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Accommodating Students with Disabilities at BYU

Accommodating Students with Disabilities at BYU

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Accommodating Students with Disabilities at BYU

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  1. Accommodating Students with Disabilities at BYU September 9, 2011 Presented by Derek Griner, Ph.D.

  2. Activity Instructions • Please use your non-dominant hand to trace the letters on the page that you were given. • Work quickly and make sure that you follow the outline provided without going outside of the lines. • You will have a little over one minute to complete this task.

  3. Discussion • How was this experience?

  4. How is Someone Classified as Having a Disability? • Having a physical or mental impairment that substantially limits one or more of the major life activities of an individual. • Examples of major life activities listed in the Title I regulations include caring for oneself, performing manual tasks, walking, seeing, hearing, speaking, breathing, learning, and working. • Other examples of major life activities include sitting, standing, lifting, and mental and emotional processes such as thinking, concentrating, and interacting with others.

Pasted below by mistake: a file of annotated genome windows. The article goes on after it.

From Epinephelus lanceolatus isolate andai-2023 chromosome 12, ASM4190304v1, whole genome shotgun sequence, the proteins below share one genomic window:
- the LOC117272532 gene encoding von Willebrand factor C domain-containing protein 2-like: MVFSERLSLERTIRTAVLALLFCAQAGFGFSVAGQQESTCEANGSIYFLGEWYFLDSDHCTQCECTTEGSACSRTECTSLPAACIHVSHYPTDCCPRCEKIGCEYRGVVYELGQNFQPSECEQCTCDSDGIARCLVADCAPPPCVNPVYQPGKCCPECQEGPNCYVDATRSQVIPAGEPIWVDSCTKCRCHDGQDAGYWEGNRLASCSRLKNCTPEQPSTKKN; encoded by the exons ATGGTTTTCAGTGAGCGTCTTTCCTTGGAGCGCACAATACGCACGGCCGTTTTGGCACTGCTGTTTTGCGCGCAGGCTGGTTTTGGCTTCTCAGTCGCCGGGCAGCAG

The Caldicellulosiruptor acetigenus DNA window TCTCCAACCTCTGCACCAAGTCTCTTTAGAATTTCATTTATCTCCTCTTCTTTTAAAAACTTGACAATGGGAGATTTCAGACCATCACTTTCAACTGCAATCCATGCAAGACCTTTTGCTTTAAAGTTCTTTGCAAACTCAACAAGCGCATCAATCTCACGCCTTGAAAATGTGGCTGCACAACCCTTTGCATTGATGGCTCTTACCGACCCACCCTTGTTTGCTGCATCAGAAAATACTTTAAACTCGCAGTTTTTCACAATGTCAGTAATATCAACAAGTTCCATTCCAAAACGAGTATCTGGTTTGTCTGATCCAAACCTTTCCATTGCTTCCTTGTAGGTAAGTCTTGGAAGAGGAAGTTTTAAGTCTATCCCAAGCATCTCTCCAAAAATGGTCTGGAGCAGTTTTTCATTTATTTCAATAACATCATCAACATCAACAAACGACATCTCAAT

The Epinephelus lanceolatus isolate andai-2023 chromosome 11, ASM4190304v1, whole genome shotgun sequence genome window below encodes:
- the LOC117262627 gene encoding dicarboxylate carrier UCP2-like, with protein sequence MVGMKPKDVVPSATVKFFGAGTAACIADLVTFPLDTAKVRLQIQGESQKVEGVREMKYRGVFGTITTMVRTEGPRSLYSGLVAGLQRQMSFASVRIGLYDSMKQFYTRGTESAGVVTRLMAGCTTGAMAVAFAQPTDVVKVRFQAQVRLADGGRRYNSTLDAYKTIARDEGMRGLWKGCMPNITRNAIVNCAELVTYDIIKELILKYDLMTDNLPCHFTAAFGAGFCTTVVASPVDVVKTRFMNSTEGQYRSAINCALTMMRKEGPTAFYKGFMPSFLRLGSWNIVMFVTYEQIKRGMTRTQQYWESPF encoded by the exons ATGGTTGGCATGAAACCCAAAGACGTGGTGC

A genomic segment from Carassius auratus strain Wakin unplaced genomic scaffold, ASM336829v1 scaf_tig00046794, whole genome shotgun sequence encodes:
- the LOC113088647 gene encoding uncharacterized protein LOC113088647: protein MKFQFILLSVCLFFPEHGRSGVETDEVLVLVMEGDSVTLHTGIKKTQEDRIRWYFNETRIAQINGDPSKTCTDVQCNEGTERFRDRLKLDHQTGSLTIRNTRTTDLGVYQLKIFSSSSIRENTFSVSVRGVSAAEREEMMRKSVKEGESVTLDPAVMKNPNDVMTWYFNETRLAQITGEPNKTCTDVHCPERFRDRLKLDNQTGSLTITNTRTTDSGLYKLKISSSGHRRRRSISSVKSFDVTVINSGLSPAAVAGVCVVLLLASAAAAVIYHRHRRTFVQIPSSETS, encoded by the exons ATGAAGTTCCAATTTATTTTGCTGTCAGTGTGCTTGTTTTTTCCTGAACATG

5. What Constitutes “Substantially Limiting” • An impairment is substantially limiting if it prohibits or significantly restricts an individual's ability to perform a major life activity as compared to the ability of the average person in the general population to perform the same activity. • The determination of whether an impairment substantially limits a major life activity depends on the nature and severity of the impairment, the duration or expected duration of the impairment, and the permanent or long-term impact of the impairment.

  6. What Constitutes a “Mental Impairment?” • A “mental impairment” is generally held to be any recognized mental or psychological disorder that substantially limits one or more major life activities. • “Mental impairments” include learning disorders, ADHD, and emotional disorders (e.g., depression, anxiety, obsessive compulsive disorder, Aspergers Disorder, Autism, etc.).